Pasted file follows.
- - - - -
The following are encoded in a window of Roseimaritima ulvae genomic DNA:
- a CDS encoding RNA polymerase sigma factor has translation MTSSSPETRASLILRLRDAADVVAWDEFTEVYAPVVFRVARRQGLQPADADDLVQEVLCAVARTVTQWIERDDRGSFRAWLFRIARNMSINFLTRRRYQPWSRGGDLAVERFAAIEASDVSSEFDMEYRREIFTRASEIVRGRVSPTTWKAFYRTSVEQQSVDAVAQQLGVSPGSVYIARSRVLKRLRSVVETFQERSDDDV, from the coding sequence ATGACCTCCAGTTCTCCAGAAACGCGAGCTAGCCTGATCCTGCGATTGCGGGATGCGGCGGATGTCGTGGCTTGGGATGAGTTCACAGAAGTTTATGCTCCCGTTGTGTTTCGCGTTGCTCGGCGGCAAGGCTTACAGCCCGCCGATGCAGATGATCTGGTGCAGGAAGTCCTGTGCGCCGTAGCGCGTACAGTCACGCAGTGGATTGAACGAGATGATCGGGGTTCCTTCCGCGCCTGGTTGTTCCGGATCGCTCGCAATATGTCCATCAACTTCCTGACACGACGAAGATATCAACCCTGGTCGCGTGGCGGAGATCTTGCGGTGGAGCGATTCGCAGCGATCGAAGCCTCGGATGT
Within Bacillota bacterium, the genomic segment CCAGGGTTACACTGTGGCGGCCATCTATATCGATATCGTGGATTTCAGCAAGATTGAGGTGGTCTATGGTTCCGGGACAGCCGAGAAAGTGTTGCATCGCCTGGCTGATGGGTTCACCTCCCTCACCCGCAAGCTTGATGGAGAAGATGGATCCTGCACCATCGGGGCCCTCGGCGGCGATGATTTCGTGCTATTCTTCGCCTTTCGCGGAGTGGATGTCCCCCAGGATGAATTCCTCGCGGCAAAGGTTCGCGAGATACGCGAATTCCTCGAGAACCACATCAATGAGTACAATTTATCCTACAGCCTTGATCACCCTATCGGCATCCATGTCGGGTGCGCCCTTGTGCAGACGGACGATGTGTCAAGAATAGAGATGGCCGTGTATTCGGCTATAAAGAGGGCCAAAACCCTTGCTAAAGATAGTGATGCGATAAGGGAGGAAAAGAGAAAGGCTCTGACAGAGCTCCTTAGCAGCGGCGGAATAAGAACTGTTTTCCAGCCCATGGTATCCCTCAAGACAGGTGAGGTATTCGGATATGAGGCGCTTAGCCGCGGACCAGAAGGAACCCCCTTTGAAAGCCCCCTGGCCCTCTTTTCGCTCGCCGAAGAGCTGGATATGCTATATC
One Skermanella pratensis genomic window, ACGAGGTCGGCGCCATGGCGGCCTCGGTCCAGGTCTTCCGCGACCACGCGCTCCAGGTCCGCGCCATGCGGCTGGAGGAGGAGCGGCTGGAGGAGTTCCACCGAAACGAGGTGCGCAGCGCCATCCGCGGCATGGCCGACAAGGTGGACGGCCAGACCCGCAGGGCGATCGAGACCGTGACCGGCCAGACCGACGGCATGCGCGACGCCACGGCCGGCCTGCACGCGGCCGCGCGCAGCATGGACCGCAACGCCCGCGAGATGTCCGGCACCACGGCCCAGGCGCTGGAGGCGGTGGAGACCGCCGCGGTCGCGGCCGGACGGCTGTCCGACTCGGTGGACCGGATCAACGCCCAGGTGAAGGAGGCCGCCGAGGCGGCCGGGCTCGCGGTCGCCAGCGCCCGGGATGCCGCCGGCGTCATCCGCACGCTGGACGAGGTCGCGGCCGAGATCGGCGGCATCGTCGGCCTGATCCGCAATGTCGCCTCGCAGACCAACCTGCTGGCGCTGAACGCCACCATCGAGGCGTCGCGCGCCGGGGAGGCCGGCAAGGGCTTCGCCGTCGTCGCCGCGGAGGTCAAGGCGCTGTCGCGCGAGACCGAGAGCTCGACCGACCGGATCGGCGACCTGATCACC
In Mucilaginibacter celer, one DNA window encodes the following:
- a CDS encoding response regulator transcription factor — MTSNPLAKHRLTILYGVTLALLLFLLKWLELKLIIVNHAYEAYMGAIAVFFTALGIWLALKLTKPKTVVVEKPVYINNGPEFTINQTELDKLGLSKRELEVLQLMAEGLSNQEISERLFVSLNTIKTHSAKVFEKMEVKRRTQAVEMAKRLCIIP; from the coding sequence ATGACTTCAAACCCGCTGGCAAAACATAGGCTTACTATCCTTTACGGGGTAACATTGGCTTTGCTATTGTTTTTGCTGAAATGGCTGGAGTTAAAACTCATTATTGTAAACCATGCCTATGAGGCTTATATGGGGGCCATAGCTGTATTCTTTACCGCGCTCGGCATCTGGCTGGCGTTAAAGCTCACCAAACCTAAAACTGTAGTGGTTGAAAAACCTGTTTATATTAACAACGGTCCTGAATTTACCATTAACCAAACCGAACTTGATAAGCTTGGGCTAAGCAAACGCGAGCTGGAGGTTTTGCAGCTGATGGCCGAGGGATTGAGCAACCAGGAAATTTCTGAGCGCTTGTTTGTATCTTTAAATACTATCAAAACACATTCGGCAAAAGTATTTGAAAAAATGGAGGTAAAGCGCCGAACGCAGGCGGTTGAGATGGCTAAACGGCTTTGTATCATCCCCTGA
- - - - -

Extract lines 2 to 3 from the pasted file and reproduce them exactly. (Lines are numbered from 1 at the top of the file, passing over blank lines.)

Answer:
- a CDS encoding RNA polymerase sigma factor has translation MTSSSPETRASLILRLRDAADVVAWDEFTEVYAPVVFRVARRQGLQPADADDLVQEVLCAVARTVTQWIERDDRGSFRAWLFRIARNMSINFLTRRRYQPWSRGGDLAVERFAAIEASDVSSEFDMEYRREIFTRASEIVRGRVSPTTWKAFYRTSVEQQSVDAVAQQLGVSPGSVYIARSRVLKRLRSVVETFQERSDDDV, from the coding sequence ATGACCTCCAGTTCTCCAGAAACGCGAGCTAGCCTGATCCTGCGATTGCGGGATGCGGCGGATGTCGTGGCTTGGGATGAGTTCACAGAAGTTTATGCTCCCGTTGTGTTTCGCGTTGCTCGGCGGCAAGGCTTACAGCCCGCCGATGCAGATGATCTGGTGCAGGAAGTCCTGTGCGCCGTAGCGCGTACAGTCACGCAGTGGATTGAACGAGATGATCGGGGTTCCTTCCGCGCCTGGTTGTTCCGGATCGCTCGCAATATGTCCATCAACTTCCTGACACGACGAAGATATCAACCCTGGTCGCGTGGCGGAGATCTTGCGGTGGAGCGATTCGCAGCGATCGAAGCCTCGGATGT
Within Bacillota bacterium, the genomic segment CCAGGGTTACACTGTGGCGGCCATCTATATCGATATCGTGGATTTCAGCAAGATTGAGGTGGTCTATGGTTCCGGGACAGCCGAGAAAGTGTTGCATCGCCTGGCTGATGGGTTCACCTCCCTCACCCGCAAGCTTGATGGAGAAGATGGATCCTGCACCATCGGGGCCCTCGGCGGCGATGATTTCGTGCTATTCTTCGCCTTTCGCGGAGTGGATGTCCCCCAGGATGAATTCCTCGCGGCAAAGGTTCGCGAGATACGCGAATTCCTCGAGAACCACATCAATGAGTACAATTTATCCTACAGCCTTGATCACCCTATCGGCATCCATGTCGGGTGCGCCCTTGTGCAGACGGACGATGTGTCAAGAATAGAGATGGCCGTGTATTCGGCTATAAAGAGGGCCAAAACCCTTGCTAAAGATAGTGATGCGATAAGGGAGGAAAAGAGAAAGGCTCTGACAGAGCTCCTTAGCAGCGGCGGAATAAGAACTGTTTTCCAGCCCATGGTATCCCTCAAGACAGGTGAGGTATTCGGATATGAGGCGCTTAGCCGCGGACCAGAAGGAACCCCCTTTGAAAGCCCCCTGGCCCTCTTTTCGCTCGCCGAAGAGCTGGATATGCTATATC